Waiting for My Hogwarts Letter (aka: Still a Harry Potter Nerd)

Happy dance! I am such a proud mother right now. No, not because my kids had great report cards or other outstanding  achievements. I am feeling super-proud of my 9-yo son, who is more than halfway finished reading the sixth book in the Harry Potter series. Not only is he enjoying the books, but he has been happily exploring the Pottermore website and talking with his friends about the books. He and his buddies have even created their own game of wizards, complete with magic wands and spell books full of magical spells to memorize and perform on each other. Hooray!

Harry Potter Book Collection

To understand why that makes me so happy, you must know that I am a hard-core Harry Potter nerd. Or, as we like to put it, a Potterhead. Ever since I first opened the pages of Harry Potter and the Sorcerer’s Stone years ago, I became rather smitten – no, obsessed by the mysterious and magical world of Harry Potter. It is an understatement to say that I have merely read all seven books. I have read them each at least three times, and once in Spanish. I have listened to both the Jim Dale and Stephen Fry audiobook versions at least twice, and geeked out by comparing and contrasting the narrator’s styles. (Okay, I said I was obsessed, right?). I have watched each film several (dozen) times, collected the Lego figurines, and even have a beautiful book of postage stamps, which will never, ever be pasted onto a piece of mail. HP postage stamps

And every summer, I stare out of my window, anxiously hoping that this will be the year in which an owl will arrive with my acceptance letter into Hogwarts School of Witchcraft and Wizardry. (Or some adult-school version of it).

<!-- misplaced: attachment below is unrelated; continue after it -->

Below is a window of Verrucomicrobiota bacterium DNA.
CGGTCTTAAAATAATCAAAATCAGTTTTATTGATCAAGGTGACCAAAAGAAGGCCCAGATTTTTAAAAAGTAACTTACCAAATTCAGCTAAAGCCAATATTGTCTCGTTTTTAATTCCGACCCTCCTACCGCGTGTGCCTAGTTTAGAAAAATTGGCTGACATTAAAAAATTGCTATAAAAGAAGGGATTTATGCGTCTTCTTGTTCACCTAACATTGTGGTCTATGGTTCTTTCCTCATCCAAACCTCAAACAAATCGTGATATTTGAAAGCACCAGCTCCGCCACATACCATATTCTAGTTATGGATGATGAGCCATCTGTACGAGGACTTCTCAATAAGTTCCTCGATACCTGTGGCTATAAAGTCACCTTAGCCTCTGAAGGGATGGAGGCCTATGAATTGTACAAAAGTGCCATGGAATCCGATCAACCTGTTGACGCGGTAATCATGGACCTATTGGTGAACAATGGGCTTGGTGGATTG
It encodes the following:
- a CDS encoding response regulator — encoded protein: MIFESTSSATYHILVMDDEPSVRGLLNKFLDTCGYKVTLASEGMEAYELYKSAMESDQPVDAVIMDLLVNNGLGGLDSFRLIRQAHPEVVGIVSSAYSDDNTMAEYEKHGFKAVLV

Creds to http://sammy4586.deviantart.com/

What’s that? Still not convinced that I am a true Potterhead? Okay, well, I was also a member of the Mugglenet community for years, tried my hand at fanfic (not successfully), and yes, I sewed my own Gryffindor quidditch robes and wore them to the July 2007 midnight release party of Harry Potter and the Deathly Hallows. Even cooler, I once had the privilege of having my quidditch robes autographed by Arthur A. Levine, the American editor for the Harry Potter books.

My homemade Gryffindor quidditch robes. (I know, I weighed a lot more back then. Shh…no teasing).

Okay, okay, enough of making you jealous. 😉 I’m sure that you’re convinced now that I am a genuine Harry Potter nut. I had such high aspirations for my three kids, too. I was sure that I could pass on to each of them my love of literature, and especially for J.K. Rowling’s amazing world of fantasy. Sadly, my two oldest children are rather indifferent to Harry Potter. Sigh. Muggles. But thank goodness, at least my youngest son has discovered the joy of magic. Smart kid. No wonder the Pottermore sorting hat placed him in the house of Ravenclaw.

7 responses to “Waiting for My Hogwarts Letter (aka: Still a Harry Potter Nerd)

  1. I read all the books as a child, so I think its awesome that you’ve encouraged your child to do the same. Such a great reading and bonding experience for you both. As someone with a literary blog, I think inspiring children with interesting books is so vital in this generation. Great post!

    • You’re right – it is really special to connect with my kids over great books which we can enjoy together. It isn’t an easy thing to encourage kids to read during this era of electronics and instant gratification. It’s always such a mini-miracle to see one of my kids grab onto a book and get excited over it. Thanks for posting! 🙂

    • It really is terrific.When they get excited about something in the books (by “they” I mean my youngest, lol), it is like reading them again for the first time. It is so special! I am now dying to throw my 9yo a HP birthday party this summer, complete with butterbeer, potions class, and Bertie Bott’s Every Flavored Beans.

  2. I have similar disappointments. I don’t subscribe to the notion that this generation is going to hell in a hand basket, it’s just that youth, in its narcissism, denies age but eventually finds its way.

    • Sure, Carlos, but it seems like our culture has created too wide a path for said youth to find their way toward becoming thoughtless, narcissistic adults. 😉

  3. Pingback: Potter-Loving Idiot (parody of Green Day’s American Idiot) | Stories in 5 Minutes

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